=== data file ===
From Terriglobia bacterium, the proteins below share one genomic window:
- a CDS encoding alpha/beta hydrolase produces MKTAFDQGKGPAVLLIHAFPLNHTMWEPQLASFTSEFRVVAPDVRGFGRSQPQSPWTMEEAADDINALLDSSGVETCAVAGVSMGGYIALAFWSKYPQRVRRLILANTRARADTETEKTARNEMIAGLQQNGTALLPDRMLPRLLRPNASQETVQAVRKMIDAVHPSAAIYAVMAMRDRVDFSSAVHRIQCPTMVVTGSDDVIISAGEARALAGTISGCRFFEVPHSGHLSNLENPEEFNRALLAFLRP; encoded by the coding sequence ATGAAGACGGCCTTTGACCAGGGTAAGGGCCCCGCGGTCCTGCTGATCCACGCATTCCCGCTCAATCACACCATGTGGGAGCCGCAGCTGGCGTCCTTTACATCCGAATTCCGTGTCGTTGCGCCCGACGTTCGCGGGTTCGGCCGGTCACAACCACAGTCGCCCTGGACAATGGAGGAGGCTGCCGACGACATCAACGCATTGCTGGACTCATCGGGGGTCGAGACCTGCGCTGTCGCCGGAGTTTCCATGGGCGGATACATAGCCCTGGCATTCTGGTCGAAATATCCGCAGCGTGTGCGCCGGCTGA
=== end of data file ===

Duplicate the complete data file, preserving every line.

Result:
From Terriglobia bacterium, the proteins below share one genomic window:
- a CDS encoding alpha/beta hydrolase produces MKTAFDQGKGPAVLLIHAFPLNHTMWEPQLASFTSEFRVVAPDVRGFGRSQPQSPWTMEEAADDINALLDSSGVETCAVAGVSMGGYIALAFWSKYPQRVRRLILANTRARADTETEKTARNEMIAGLQQNGTALLPDRMLPRLLRPNASQETVQAVRKMIDAVHPSAAIYAVMAMRDRVDFSSAVHRIQCPTMVVTGSDDVIISAGEARALAGTISGCRFFEVPHSGHLSNLENPEEFNRALLAFLRP; encoded by the coding sequence ATGAAGACGGCCTTTGACCAGGGTAAGGGCCCCGCGGTCCTGCTGATCCACGCATTCCCGCTCAATCACACCATGTGGGAGCCGCAGCTGGCGTCCTTTACATCCGAATTCCGTGTCGTTGCGCCCGACGTTCGCGGGTTCGGCCGGTCACAACCACAGTCGCCCTGGACAATGGAGGAGGCTGCCGACGACATCAACGCATTGCTGGACTCATCGGGGGTCGAGACCTGCGCTGTCGCCGGAGTTTCCATGGGCGGATACATAGCCCTGGCATTCTGGTCGAAATATCCGCAGCGTGTGCGCCGGCTGA